How many times have you heard of this phrase “teach old dog new tricks” as a deterrent to learning something new? My husband uses this as an excuse each time I ask him to join me in ballroom dancing. Many writers in my club refuse to look at blogging and OMG, micro-blogging, as serious writing. Time spent composing Facebook or Twitter posts is time wasted. PERIOD! And blogging? You’ve got to be kidding. Who has the time to doodle aimless thoughts? “I can hardly manage to turn on my computer,” some say. “Why would I want more complications? Facebook? Twitter? Blogging? Thank you very much!”
Yet in my life, I’ve seen that given the circumstance, when forced to learn—to re-adapt to a new life, to advance a career or transition to a new job, to cope with technology changes, to live in a new country, to communicate with the younger generations, so on and so forth—people (old dogs too) can always acquire new knowledge. Some learn faster than others. But no one fails to pick up enough new tricks to keep life going in the right direction.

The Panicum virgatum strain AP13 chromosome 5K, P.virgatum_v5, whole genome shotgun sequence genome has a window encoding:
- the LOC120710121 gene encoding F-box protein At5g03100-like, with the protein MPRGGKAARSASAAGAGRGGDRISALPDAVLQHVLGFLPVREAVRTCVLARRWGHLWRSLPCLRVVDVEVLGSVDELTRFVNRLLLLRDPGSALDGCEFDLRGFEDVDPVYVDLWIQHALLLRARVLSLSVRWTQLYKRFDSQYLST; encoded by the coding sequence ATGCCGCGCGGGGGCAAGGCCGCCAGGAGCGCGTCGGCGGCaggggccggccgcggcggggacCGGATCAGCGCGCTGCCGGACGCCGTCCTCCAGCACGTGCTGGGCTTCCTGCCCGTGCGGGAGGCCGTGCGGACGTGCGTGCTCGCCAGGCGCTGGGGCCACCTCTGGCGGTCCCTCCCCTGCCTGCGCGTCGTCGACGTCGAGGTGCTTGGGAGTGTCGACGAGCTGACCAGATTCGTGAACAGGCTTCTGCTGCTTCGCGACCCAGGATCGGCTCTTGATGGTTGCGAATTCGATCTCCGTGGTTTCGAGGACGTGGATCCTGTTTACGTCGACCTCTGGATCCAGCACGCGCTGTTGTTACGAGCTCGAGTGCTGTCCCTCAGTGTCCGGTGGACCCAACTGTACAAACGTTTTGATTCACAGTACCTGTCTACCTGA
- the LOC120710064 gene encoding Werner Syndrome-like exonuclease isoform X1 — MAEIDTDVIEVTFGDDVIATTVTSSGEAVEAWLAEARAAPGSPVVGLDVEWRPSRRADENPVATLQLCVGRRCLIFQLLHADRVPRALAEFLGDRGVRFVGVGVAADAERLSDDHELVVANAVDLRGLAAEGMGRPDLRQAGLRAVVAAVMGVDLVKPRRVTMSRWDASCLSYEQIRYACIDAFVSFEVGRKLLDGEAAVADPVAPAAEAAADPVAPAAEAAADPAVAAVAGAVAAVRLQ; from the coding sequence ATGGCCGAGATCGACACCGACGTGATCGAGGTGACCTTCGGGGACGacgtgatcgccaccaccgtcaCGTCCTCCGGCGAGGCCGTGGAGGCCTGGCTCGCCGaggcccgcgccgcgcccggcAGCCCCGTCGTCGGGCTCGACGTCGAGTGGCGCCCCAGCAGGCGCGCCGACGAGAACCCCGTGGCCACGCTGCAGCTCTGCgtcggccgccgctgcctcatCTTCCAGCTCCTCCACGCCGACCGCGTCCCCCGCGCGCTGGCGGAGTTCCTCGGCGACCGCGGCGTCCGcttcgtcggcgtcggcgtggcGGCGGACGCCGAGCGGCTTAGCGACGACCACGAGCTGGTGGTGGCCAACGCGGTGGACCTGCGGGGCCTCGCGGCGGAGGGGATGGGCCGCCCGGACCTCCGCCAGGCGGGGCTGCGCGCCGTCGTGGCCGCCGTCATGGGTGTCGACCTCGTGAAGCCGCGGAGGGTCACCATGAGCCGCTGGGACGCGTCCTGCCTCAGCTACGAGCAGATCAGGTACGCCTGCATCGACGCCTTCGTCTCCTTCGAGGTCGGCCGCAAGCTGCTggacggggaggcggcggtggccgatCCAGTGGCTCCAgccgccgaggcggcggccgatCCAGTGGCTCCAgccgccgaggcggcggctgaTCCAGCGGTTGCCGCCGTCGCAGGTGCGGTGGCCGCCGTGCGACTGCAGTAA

Immigrants do it all the time. When I first arrived in the U.S., I possessed merely fifty English words. I just smiled a lot to people, and that seemed to do the trick for a while. My first American contact was our landlord, a Chinese American divorcee who spent his time plotting against his ex-wife. My verbal exchanges with him consisted of “thank you” and “good morning” or “good night.” I took care to not let his heavily-accented English contaminate my new language in its vulnerable and impressionable stage.
Then we found a job almost instantly, one that did not require much talking, only doing. This time our language teacher was a black lady with a largest butts endowment I had ever seen up until then, and now I have a name and quick description for: Kardashian. Me and my younger brother showed up at her home as instructed (and translated by my English fluent dad) and were shown two bathrooms and given a bottle of Ajax each. She pointed at the bathtubs, sinks, and toilets. We understood perfectly. But except for a set of rags and sponges, she did not give us any tools to work with. I managed to say, “How,” pointing at the urine-ringed bowls. She smiled. Big, white teeth. And showed me my hands. Then made quick, vigorous scrubbing motions with hers, saying “Scrub hard. Make it clean.”
I nodded. Understood.
Learning demands good attitude. And hope. You learn with the desire to be better, to get over the hump, to be in a better position with time.
PS: Thanks to Rubin Johnsons, I recently learned to type an m-dash by pressing simultaneously Alt 0151.